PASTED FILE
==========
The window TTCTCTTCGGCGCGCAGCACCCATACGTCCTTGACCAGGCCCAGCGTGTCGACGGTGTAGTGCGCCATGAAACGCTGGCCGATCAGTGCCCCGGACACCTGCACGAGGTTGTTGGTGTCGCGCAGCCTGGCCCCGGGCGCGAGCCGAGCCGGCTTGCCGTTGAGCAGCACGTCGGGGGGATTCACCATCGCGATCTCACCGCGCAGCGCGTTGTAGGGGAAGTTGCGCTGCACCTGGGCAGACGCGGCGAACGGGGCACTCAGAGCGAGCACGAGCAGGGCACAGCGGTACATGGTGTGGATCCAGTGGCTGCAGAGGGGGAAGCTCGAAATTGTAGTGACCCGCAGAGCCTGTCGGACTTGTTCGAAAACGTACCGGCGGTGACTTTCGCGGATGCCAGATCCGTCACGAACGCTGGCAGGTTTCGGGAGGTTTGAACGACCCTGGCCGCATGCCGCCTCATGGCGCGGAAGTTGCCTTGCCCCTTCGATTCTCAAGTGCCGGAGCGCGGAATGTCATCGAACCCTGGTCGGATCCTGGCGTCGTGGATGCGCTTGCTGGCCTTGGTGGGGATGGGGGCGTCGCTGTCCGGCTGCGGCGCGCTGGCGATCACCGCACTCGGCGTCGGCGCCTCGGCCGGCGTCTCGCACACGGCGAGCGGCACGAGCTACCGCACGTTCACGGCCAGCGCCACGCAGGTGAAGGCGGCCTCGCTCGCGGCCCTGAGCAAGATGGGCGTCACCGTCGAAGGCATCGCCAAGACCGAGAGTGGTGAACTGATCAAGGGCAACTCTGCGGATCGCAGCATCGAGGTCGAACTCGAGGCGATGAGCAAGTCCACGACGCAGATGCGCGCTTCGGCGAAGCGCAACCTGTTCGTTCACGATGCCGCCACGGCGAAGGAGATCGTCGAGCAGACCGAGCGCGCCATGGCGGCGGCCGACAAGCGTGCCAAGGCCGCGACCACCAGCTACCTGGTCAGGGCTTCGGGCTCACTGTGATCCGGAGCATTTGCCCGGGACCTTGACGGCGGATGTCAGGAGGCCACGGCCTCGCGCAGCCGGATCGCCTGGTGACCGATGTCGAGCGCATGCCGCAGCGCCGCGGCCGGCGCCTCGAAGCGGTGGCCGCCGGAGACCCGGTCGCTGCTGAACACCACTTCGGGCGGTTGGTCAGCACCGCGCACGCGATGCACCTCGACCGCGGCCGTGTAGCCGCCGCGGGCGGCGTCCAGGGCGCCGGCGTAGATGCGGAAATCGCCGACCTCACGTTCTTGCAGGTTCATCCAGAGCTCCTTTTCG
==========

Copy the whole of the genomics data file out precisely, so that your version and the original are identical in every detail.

The window TTCTCTTCGGCGCGCAGCACCCATACGTCCTTGACCAGGCCCAGCGTGTCGACGGTGTAGTGCGCCATGAAACGCTGGCCGATCAGTGCCCCGGACACCTGCACGAGGTTGTTGGTGTCGCGCAGCCTGGCCCCGGGCGCGAGCCGAGCCGGCTTGCCGTTGAGCAGCACGTCGGGGGGATTCACCATCGCGATCTCACCGCGCAGCGCGTTGTAGGGGAAGTTGCGCTGCACCTGGGCAGACGCGGCGAACGGGGCACTCAGAGCGAGCACGAGCAGGGCACAGCGGTACATGGTGTGGATCCAGTGGCTGCAGAGGGGGAAGCTCGAAATTGTAGTGACCCGCAGAGCCTGTCGGACTTGTTCGAAAACGTACCGGCGGTGACTTTCGCGGATGCCAGATCCGTCACGAACGCTGGCAGGTTTCGGGAGGTTTGAACGACCCTGGCCGCATGCCGCCTCATGGCGCGGAAGTTGCCTTGCCCCTTCGATTCTCAAGTGCCGGAGCGCGGAATGTCATCGAACCCTGGTCGGATCCTGGCGTCGTGGATGCGCTTGCTGGCCTTGGTGGGGATGGGGGCGTCGCTGTCCGGCTGCGGCGCGCTGGCGATCACCGCACTCGGCGTCGGCGCCTCGGCCGGCGTCTCGCACACGGCGAGCGGCACGAGCTACCGCACGTTCACGGCCAGCGCCACGCAGGTGAAGGCGGCCTCGCTCGCGGCCCTGAGCAAGATGGGCGTCACCGTCGAAGGCATCGCCAAGACCGAGAGTGGTGAACTGATCAAGGGCAACTCTGCGGATCGCAGCATCGAGGTCGAACTCGAGGCGATGAGCAAGTCCACGACGCAGATGCGCGCTTCGGCGAAGCGCAACCTGTTCGTTCACGATGCCGCCACGGCGAAGGAGATCGTCGAGCAGACCGAGCGCGCCATGGCGGCGGCCGACAAGCGTGCCAAGGCCGCGACCACCAGCTACCTGGTCAGGGCTTCGGGCTCACTGTGATCCGGAGCATTTGCCCGGGACCTTGACGGCGGATGTCAGGAGGCCACGGCCTCGCGCAGCCGGATCGCCTGGTGACCGATGTCGAGCGCATGCCGCAGCGCCGCGGCCGGCGCCTCGAAGCGGTGGCCGCCGGAGACCCGGTCGCTGCTGAACACCACTTCGGGCGGTTGGTCAGCACCGCGCACGCGATGCACCTCGACCGCGGCCGTGTAGCCGCCGCGGGCGGCGTCCAGGGCGCCGGCGTAGATGCGGAAATCGCCGACCTCACGTTCTTGCAGGTTCATCCAGAGCTCCTTTTCG